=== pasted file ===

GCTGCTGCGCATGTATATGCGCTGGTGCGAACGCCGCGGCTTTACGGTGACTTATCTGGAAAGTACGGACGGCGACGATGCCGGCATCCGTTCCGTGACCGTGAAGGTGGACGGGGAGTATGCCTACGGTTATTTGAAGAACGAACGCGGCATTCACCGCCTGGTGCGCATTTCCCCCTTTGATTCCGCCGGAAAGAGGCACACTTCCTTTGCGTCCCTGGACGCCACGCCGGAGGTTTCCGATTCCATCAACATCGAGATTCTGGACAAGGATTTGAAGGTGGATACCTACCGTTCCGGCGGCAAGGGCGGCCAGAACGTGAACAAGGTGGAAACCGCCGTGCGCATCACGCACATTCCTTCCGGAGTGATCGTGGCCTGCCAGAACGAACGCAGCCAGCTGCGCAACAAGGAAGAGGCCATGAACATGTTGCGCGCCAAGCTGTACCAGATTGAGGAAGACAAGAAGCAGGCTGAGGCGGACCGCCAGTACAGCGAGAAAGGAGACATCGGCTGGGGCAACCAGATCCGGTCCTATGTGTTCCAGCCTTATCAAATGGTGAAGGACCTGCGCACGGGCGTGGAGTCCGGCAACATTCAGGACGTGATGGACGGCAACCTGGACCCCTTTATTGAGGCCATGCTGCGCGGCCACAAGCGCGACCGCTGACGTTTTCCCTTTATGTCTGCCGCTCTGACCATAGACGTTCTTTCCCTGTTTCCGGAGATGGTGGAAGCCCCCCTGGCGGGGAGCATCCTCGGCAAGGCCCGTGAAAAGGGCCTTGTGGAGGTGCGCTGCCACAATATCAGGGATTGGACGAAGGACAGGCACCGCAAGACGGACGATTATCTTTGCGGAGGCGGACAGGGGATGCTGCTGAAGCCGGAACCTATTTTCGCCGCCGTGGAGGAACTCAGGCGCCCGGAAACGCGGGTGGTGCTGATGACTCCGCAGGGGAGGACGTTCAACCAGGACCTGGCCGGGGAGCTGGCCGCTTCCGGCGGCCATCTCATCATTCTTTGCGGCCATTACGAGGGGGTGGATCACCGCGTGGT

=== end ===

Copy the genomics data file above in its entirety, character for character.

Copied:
GCTGCTGCGCATGTATATGCGCTGGTGCGAACGCCGCGGCTTTACGGTGACTTATCTGGAAAGTACGGACGGCGACGATGCCGGCATCCGTTCCGTGACCGTGAAGGTGGACGGGGAGTATGCCTACGGTTATTTGAAGAACGAACGCGGCATTCACCGCCTGGTGCGCATTTCCCCCTTTGATTCCGCCGGAAAGAGGCACACTTCCTTTGCGTCCCTGGACGCCACGCCGGAGGTTTCCGATTCCATCAACATCGAGATTCTGGACAAGGATTTGAAGGTGGATACCTACCGTTCCGGCGGCAAGGGCGGCCAGAACGTGAACAAGGTGGAAACCGCCGTGCGCATCACGCACATTCCTTCCGGAGTGATCGTGGCCTGCCAGAACGAACGCAGCCAGCTGCGCAACAAGGAAGAGGCCATGAACATGTTGCGCGCCAAGCTGTACCAGATTGAGGAAGACAAGAAGCAGGCTGAGGCGGACCGCCAGTACAGCGAGAAAGGAGACATCGGCTGGGGCAACCAGATCCGGTCCTATGTGTTCCAGCCTTATCAAATGGTGAAGGACCTGCGCACGGGCGTGGAGTCCGGCAACATTCAGGACGTGATGGACGGCAACCTGGACCCCTTTATTGAGGCCATGCTGCGCGGCCACAAGCGCGACCGCTGACGTTTTCCCTTTATGTCTGCCGCTCTGACCATAGACGTTCTTTCCCTGTTTCCGGAGATGGTGGAAGCCCCCCTGGCGGGGAGCATCCTCGGCAAGGCCCGTGAAAAGGGCCTTGTGGAGGTGCGCTGCCACAATATCAGGGATTGGACGAAGGACAGGCACCGCAAGACGGACGATTATCTTTGCGGAGGCGGACAGGGGATGCTGCTGAAGCCGGAACCTATTTTCGCCGCCGTGGAGGAACTCAGGCGCCCGGAAACGCGGGTGGTGCTGATGACTCCGCAGGGGAGGACGTTCAACCAGGACCTGGCCGGGGAGCTGGCCGCTTCCGGCGGCCATCTCATCATTCTTTGCGGCCATTACGAGGGGGTGGATCACCGCGTGGT